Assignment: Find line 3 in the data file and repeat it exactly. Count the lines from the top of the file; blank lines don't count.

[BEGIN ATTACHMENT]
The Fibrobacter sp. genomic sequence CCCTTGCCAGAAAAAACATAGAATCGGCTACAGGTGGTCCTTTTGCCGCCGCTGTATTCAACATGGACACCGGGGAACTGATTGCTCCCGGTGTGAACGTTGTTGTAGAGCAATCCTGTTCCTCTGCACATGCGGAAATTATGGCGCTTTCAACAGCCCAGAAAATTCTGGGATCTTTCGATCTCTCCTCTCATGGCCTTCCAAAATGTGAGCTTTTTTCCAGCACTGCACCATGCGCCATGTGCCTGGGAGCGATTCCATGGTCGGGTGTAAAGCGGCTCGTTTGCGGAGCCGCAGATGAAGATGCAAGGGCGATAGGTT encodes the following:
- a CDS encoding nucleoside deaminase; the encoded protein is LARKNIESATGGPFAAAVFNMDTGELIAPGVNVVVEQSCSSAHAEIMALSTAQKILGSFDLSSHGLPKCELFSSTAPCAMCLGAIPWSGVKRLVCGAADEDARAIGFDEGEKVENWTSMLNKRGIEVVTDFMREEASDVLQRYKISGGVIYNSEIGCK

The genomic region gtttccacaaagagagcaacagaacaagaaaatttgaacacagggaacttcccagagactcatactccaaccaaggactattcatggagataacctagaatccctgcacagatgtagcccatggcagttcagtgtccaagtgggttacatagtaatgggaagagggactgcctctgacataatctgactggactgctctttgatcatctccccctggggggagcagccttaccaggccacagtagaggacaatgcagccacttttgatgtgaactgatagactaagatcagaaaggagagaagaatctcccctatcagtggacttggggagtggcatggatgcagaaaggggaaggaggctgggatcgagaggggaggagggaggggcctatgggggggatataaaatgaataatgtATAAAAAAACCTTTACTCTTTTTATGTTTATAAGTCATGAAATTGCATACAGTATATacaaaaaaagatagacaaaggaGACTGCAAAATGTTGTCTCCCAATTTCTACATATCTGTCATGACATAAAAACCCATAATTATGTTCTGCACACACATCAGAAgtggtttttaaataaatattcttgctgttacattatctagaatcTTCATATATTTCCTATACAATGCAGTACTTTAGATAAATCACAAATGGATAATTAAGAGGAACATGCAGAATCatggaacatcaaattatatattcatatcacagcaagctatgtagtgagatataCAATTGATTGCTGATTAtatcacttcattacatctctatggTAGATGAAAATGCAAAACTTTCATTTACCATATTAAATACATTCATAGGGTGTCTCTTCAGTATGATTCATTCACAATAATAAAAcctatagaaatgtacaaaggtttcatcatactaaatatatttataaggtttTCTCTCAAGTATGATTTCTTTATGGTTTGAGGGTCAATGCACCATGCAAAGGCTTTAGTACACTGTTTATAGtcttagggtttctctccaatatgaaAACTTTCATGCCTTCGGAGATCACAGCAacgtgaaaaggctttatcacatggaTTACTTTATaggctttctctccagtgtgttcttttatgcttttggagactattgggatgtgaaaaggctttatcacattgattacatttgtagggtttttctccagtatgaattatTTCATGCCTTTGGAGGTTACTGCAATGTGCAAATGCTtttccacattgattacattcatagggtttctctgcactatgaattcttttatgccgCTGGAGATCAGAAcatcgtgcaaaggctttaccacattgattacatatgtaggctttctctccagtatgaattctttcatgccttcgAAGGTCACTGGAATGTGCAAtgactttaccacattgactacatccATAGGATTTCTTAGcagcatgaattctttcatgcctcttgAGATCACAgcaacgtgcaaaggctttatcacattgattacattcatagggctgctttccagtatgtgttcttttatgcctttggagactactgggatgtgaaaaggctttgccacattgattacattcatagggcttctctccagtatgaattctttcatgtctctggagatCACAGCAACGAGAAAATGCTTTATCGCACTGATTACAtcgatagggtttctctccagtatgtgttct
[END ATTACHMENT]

The genomic region gtttccacaaagagagcaacagaacaagaaaatttgaacacagggaacttcccagagactcatactccaaccaaggactattcatggagataacctagaatccctgcacagatgtagcccatggcagttcagtgtccaagtgggttacatagtaatgggaagagggactgcctctgacataatctgactggactgctctttgatcatctccccctggggggagcagccttaccaggccacagtagaggacaatgcagccacttttgatgtgaactgatagactaagatcagaaaggagagaagaatctcccctatcagtggacttggggagtggcatggatgcagaaaggggaaggaggctgggatcgagaggggaggagggaggggcctatgggggggatataaaatgaataatgtATAAAAAAACCTTTACTCTTTTTATGTTTATAAGTCATGAAATTGCATACAGTATATacaaaaaaagatagacaaaggaGACTGCAAAATGTTGTCTCCCAATTTCTACATATCTGTCATGACATAAAAACCCATAATTATGTTCTGCACACACATCAGAAgtggtttttaaataaatattcttgctgttacattatctagaatcTTCATATATTTCCTATACAATGCAGTACTTTAGATAAATCACAAATGGATAATTAAGAGGAACATGCAGAATCatggaacatcaaattatatattcatatcacagcaagctatgtagtgagatataCAATTGATTGCTGATTAtatcacttcattacatctctatggTAGATGAAAATGCAAAACTTTCATTTACCATATTAAATACATTCATAGGGTGTCTCTTCAGTATGATTCATTCACAATAATAAAAcctatagaaatgtacaaaggtttcatcatactaaatatatttataaggtttTCTCTCAAGTATGATTTCTTTATGGTTTGAGGGTCAATGCACCATGCAAAGGCTTTAGTACACTGTTTATAGtcttagggtttctctccaatatgaaAACTTTCATGCCTTCGGAGATCACAGCAacgtgaaaaggctttatcacatggaTTACTTTATaggctttctctccagtgtgttcttttatgcttttggagactattgggatgtgaaaaggctttatcacattgattacatttgtagggtttttctccagtatgaattatTTCATGCCTTTGGAGGTTACTGCAATGTGCAAATGCTtttccacattgattacattcatagggtttctctgcactatgaattcttttatgccgCTGGAGATCAGAAcatcgtgcaaaggctttaccacattgattacatatgtaggctttctctccagtatgaattctttcatgccttcgAAGGTCACTGGAATGTGCAAtgactttaccacattgactacatccATAGGATTTCTTAGcagcatgaattctttcatgcctcttgAGATCACAgcaacgtgcaaaggctttatcacattgattacattcatagggctgctttccagtatgtgttcttttatgcctttggagactactgggatgtgaaaaggctttgccacattgattacattcatagggcttctctccagtatgaattctttcatgtctctggagatCACAGCAACGAGAAAATGCTTTATCGCACTGATTACAtcgatagggtttctctccagtatgtgttct